A pensioner whose wife died of a heart attack has hit out after complaining he had to wait 26 minutes for an ambulance to arrive.
The ambulance is understood to have taken 26 minutes
Hubert Bell, 70, tried to revive his wife Sadie, 67, when she had a heart attack and collapsed in their home in Addiewell, West Lothian.
An ambulance spokesman said Mr Bell's complaint was being investigated.
He said it appeared the three local crews in the area were all busy dealing with "life-threatening emergencies".
Despite Mr Bell's attempts at CPR and mouth-to-mouth, Mrs Bell was dead by the time the ambulance arrived.
Mr Bell, said: "I don't want anyone else to go through the same situation, it was a terrible thing to go through.
"With all the technology we have nowadays we should be going forwards instead of backwards. Response times should not be getting longer."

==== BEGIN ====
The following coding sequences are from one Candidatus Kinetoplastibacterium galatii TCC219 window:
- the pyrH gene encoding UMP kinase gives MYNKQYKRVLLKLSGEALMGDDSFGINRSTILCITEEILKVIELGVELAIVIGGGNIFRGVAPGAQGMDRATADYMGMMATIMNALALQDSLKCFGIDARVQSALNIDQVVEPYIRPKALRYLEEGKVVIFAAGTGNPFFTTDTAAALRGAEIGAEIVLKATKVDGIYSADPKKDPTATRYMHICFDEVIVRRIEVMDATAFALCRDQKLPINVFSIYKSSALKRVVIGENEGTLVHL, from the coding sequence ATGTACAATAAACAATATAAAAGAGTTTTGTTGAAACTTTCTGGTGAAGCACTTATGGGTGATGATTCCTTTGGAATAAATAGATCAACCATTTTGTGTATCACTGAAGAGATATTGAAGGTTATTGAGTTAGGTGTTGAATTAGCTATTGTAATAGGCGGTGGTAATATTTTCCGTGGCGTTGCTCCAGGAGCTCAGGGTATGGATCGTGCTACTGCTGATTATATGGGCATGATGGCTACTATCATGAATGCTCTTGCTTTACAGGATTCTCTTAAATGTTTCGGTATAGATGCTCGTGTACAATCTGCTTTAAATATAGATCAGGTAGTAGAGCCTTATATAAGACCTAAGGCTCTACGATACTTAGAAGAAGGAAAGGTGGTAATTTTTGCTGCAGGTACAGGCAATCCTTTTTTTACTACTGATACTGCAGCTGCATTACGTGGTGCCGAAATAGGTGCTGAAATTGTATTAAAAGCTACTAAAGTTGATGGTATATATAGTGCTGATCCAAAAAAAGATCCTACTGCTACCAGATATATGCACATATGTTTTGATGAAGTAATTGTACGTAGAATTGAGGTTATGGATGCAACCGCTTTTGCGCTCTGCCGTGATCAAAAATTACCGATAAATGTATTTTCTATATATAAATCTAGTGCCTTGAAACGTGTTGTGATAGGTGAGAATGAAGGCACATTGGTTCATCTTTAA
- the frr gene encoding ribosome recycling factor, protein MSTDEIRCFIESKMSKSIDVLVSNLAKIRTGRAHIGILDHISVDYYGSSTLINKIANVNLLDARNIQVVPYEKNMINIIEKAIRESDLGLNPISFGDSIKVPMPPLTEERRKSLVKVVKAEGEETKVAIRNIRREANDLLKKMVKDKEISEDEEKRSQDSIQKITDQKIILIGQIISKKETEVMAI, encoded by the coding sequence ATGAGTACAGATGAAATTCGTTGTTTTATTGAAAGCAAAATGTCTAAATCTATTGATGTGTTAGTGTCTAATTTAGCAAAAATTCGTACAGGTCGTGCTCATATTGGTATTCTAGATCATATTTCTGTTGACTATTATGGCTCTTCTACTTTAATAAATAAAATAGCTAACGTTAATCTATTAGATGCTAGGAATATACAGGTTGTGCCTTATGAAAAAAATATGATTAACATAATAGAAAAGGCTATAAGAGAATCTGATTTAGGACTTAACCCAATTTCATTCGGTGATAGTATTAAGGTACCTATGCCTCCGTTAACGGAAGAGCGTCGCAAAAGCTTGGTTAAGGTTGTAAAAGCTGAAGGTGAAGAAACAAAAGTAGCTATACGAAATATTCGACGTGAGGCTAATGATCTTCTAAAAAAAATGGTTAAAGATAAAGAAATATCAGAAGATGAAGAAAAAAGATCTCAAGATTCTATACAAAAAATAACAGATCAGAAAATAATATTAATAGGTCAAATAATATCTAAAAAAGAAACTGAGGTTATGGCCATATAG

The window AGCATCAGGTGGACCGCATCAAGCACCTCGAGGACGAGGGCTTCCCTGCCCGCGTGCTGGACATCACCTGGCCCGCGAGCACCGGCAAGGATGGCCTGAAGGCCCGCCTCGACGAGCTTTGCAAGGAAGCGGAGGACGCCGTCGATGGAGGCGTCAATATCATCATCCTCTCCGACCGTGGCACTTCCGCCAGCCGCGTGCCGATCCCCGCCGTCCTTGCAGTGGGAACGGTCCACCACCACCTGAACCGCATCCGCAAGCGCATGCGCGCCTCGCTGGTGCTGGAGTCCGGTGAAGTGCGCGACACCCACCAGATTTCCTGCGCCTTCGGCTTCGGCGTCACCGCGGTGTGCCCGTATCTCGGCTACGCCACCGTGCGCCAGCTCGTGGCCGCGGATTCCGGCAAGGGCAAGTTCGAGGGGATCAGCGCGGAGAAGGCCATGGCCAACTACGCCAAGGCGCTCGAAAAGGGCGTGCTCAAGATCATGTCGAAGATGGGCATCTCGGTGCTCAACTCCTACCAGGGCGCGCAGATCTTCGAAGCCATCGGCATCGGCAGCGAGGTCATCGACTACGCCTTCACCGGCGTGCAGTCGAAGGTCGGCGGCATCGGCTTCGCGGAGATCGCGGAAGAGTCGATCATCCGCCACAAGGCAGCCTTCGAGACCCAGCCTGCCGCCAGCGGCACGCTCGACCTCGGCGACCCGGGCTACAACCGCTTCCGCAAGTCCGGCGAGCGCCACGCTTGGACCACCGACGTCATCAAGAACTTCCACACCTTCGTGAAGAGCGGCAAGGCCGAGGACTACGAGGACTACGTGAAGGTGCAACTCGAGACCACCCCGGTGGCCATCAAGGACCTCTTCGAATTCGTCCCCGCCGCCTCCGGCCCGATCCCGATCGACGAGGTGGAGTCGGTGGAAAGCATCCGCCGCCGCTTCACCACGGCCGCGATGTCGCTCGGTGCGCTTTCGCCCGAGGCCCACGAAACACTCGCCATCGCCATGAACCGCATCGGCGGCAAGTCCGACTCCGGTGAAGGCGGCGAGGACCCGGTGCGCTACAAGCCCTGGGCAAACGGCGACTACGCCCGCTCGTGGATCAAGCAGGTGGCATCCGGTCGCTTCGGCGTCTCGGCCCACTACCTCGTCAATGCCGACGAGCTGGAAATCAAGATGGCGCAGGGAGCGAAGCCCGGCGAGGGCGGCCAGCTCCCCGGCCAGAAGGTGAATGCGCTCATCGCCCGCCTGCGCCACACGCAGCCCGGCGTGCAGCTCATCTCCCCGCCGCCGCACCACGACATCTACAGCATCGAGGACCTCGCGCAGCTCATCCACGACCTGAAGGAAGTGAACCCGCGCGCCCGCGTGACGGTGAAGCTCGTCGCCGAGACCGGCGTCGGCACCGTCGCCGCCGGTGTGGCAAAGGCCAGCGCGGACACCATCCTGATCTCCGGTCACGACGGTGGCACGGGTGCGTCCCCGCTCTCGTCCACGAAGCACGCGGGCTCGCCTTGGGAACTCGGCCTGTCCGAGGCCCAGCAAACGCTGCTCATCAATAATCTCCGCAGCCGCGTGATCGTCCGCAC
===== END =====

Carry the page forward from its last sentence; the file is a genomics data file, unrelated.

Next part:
The ambulance had been transferring a patient to another hospital in Edinburgh almost 20 miles away from its base in Livingston, West Lothian on 25 March.
Three other emergency crews in the area were already on calls.
The retired Securicor driver has now lodged an official complaint.
Mr Bell added: "I rushed into the kitchen and Sadie said she was feeling sick. She had a cold sweat and she couldn't move.
"I managed to get her down to the floor and I phoned for an ambulance. They said one was on its way and they talked me through CPR.
"I would have been better putting her in the car and taking her to the hospital myself."
The ambulance station at Livingston is only eight minutes away from the Bell's home, where the couple, who have four children, had lived for the past three years.
The ambulance service has a target of responding to 75% of life-threatening emergencies within eight minutes by the end of 2008, and the average response time across Scotland last month was seven minutes and 58 seconds.
A spokesman for the Scottish Ambulance Service said: "The early indications are that the three local crews in his area were all busy dealing with life-threatening emergencies, and therefore the crew retuning from Edinburgh were the nearest response."